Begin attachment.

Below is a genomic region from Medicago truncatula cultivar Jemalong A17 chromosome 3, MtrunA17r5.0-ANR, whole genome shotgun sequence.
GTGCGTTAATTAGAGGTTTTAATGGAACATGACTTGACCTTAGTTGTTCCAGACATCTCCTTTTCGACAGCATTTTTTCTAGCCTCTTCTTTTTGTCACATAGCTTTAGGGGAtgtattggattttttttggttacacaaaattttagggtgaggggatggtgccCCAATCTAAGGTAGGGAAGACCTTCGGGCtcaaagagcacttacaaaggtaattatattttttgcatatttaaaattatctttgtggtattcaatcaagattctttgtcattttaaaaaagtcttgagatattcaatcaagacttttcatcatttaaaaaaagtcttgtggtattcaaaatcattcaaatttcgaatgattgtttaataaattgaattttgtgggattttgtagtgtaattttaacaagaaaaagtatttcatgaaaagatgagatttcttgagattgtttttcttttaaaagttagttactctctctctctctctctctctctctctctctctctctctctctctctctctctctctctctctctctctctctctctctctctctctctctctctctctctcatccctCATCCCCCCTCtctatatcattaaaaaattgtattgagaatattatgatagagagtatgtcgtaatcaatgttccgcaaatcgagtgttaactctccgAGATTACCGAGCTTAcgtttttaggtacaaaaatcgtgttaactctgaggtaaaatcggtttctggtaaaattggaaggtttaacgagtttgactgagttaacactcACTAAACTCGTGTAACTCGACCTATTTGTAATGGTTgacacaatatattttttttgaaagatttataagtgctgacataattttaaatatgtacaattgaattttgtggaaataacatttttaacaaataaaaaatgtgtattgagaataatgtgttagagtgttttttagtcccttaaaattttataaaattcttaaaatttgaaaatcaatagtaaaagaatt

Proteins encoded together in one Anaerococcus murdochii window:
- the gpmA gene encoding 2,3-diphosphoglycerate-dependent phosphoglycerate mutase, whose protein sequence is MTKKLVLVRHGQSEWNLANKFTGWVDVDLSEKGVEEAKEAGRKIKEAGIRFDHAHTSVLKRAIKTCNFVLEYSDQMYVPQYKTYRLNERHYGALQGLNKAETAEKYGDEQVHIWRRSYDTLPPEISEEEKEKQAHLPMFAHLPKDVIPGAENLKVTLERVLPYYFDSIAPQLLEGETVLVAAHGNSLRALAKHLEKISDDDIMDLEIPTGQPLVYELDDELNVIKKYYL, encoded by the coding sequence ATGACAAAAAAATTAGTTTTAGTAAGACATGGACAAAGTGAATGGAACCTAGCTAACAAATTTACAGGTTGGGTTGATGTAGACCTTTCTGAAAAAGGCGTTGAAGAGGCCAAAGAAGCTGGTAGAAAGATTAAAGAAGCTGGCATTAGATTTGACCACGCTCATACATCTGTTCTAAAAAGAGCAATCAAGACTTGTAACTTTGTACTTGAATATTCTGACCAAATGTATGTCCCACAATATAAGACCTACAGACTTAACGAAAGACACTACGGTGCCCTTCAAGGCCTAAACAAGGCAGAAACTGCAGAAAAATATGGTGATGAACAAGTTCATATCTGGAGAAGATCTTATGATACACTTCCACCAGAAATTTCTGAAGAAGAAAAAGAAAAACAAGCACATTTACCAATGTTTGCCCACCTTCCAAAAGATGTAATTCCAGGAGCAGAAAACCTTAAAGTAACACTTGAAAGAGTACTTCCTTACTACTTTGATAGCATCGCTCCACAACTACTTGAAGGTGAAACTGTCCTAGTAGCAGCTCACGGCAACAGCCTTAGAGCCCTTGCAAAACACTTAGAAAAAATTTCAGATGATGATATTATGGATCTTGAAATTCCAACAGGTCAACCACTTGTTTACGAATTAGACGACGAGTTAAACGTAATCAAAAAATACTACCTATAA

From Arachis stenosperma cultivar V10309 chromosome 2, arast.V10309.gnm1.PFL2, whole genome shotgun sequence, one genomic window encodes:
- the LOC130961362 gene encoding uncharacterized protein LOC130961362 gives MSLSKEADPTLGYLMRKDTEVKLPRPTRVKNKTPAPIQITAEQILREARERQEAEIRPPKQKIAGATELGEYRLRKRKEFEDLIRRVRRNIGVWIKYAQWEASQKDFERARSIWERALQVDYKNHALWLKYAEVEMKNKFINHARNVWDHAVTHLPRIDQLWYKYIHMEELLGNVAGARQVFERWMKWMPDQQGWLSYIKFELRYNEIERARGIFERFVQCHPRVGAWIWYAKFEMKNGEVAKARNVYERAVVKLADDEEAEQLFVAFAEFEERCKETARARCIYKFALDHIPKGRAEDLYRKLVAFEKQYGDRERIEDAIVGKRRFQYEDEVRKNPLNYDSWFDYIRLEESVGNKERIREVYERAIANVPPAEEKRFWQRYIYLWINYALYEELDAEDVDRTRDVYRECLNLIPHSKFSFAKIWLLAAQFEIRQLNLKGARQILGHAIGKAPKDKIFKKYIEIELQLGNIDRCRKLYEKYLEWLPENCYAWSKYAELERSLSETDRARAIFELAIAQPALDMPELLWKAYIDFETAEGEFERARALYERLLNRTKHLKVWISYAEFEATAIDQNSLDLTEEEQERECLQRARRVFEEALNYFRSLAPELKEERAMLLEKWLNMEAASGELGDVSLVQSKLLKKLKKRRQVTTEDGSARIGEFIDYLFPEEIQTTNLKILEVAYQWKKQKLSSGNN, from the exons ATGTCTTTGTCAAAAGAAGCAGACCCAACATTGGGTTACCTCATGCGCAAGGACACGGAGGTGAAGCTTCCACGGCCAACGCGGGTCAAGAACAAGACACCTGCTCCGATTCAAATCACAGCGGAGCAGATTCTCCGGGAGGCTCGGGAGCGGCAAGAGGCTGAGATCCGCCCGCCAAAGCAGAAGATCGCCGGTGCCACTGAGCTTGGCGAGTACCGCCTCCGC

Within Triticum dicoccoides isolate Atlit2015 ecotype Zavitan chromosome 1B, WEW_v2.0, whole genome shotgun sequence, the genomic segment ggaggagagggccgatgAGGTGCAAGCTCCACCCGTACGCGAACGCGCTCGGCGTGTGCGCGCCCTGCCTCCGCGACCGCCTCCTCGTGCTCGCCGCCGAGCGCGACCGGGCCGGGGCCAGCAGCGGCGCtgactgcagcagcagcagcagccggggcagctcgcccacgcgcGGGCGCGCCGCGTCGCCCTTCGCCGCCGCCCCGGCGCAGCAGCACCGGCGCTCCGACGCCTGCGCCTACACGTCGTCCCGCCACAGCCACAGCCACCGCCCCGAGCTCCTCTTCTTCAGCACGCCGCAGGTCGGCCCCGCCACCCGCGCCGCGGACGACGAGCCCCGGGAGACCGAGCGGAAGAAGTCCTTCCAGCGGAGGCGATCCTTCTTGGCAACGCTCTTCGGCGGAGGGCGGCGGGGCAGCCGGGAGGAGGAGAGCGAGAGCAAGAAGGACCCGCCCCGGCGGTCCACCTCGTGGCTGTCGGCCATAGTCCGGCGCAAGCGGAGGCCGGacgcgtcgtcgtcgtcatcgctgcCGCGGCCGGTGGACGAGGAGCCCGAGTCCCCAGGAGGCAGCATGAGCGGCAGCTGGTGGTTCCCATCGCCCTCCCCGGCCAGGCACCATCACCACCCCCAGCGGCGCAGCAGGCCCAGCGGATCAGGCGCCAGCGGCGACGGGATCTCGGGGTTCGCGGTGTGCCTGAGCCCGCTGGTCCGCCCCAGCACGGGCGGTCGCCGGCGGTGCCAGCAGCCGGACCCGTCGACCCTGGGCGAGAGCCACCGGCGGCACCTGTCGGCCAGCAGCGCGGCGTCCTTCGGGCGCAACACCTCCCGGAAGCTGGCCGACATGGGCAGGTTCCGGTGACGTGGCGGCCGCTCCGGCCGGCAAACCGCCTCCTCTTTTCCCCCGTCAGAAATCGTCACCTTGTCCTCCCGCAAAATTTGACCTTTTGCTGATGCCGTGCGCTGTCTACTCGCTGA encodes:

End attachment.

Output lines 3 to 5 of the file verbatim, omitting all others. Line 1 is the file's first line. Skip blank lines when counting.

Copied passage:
Proteins encoded together in one Anaerococcus murdochii window:
- the gpmA gene encoding 2,3-diphosphoglycerate-dependent phosphoglycerate mutase, whose protein sequence is MTKKLVLVRHGQSEWNLANKFTGWVDVDLSEKGVEEAKEAGRKIKEAGIRFDHAHTSVLKRAIKTCNFVLEYSDQMYVPQYKTYRLNERHYGALQGLNKAETAEKYGDEQVHIWRRSYDTLPPEISEEEKEKQAHLPMFAHLPKDVIPGAENLKVTLERVLPYYFDSIAPQLLEGETVLVAAHGNSLRALAKHLEKISDDDIMDLEIPTGQPLVYELDDELNVIKKYYL, encoded by the coding sequence ATGACAAAAAAATTAGTTTTAGTAAGACATGGACAAAGTGAATGGAACCTAGCTAACAAATTTACAGGTTGGGTTGATGTAGACCTTTCTGAAAAAGGCGTTGAAGAGGCCAAAGAAGCTGGTAGAAAGATTAAAGAAGCTGGCATTAGATTTGACCACGCTCATACATCTGTTCTAAAAAGAGCAATCAAGACTTGTAACTTTGTACTTGAATATTCTGACCAAATGTATGTCCCACAATATAAGACCTACAGACTTAACGAAAGACACTACGGTGCCCTTCAAGGCCTAAACAAGGCAGAAACTGCAGAAAAATATGGTGATGAACAAGTTCATATCTGGAGAAGATCTTATGATACACTTCCACCAGAAATTTCTGAAGAAGAAAAAGAAAAACAAGCACATTTACCAATGTTTGCCCACCTTCCAAAAGATGTAATTCCAGGAGCAGAAAACCTTAAAGTAACACTTGAAAGAGTACTTCCTTACTACTTTGATAGCATCGCTCCACAACTACTTGAAGGTGAAACTGTCCTAGTAGCAGCTCACGGCAACAGCCTTAGAGCCCTTGCAAAACACTTAGAAAAAATTTCAGATGATGATATTATGGATCTTGAAATTCCAACAGGTCAACCACTTGTTTACGAATTAGACGACGAGTTAAACGTAATCAAAAAATACTACCTATAA

From Arachis stenosperma cultivar V10309 chromosome 2, arast.V10309.gnm1.PFL2, whole genome shotgun sequence, one genomic window encodes: